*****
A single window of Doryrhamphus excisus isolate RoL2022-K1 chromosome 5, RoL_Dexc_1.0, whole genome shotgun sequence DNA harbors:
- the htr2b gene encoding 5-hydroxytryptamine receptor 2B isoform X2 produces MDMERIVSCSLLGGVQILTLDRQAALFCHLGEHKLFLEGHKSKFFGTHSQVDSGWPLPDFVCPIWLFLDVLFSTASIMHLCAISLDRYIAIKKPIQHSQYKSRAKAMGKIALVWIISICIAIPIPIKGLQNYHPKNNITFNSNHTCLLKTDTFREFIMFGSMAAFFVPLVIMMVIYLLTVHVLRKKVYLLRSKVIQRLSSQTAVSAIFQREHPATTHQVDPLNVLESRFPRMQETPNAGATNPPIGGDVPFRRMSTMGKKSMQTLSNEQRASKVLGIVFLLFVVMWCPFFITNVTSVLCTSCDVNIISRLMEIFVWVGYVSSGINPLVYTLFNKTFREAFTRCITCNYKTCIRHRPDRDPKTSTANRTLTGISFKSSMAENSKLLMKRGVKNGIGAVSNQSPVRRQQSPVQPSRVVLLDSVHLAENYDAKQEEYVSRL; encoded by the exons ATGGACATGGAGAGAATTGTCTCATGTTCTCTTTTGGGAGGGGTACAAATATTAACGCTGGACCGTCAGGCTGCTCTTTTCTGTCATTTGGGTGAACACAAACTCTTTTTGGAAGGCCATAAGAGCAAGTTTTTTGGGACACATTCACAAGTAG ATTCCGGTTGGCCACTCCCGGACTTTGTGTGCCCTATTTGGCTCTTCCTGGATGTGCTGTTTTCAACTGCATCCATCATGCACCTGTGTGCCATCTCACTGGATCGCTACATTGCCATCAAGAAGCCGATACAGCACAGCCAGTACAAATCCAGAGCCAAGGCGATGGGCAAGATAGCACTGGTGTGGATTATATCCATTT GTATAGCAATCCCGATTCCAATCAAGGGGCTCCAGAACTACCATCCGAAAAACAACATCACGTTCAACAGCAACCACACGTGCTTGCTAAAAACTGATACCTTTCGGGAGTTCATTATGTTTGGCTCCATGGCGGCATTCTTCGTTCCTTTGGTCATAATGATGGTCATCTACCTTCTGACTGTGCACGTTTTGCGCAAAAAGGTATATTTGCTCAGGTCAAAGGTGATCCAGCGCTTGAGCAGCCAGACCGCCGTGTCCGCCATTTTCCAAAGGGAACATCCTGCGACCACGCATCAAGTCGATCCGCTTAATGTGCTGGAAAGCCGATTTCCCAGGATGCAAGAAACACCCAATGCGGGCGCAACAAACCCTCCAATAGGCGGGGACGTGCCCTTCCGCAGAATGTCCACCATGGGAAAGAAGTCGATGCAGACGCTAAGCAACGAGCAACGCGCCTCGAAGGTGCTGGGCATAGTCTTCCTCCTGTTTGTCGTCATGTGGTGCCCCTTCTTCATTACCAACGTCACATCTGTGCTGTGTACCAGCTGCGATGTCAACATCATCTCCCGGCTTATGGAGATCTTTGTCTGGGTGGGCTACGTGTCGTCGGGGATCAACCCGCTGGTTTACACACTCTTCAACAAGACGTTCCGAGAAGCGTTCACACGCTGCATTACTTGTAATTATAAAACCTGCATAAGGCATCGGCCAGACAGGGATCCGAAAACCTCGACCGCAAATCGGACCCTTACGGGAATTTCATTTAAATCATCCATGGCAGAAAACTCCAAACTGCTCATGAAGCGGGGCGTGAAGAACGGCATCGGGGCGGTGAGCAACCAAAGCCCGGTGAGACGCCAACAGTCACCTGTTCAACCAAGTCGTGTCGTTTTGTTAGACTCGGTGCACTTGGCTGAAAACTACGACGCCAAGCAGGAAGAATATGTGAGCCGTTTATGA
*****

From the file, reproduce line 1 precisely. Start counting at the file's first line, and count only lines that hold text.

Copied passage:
A single window of Doryrhamphus excisus isolate RoL2022-K1 chromosome 5, RoL_Dexc_1.0, whole genome shotgun sequence DNA harbors: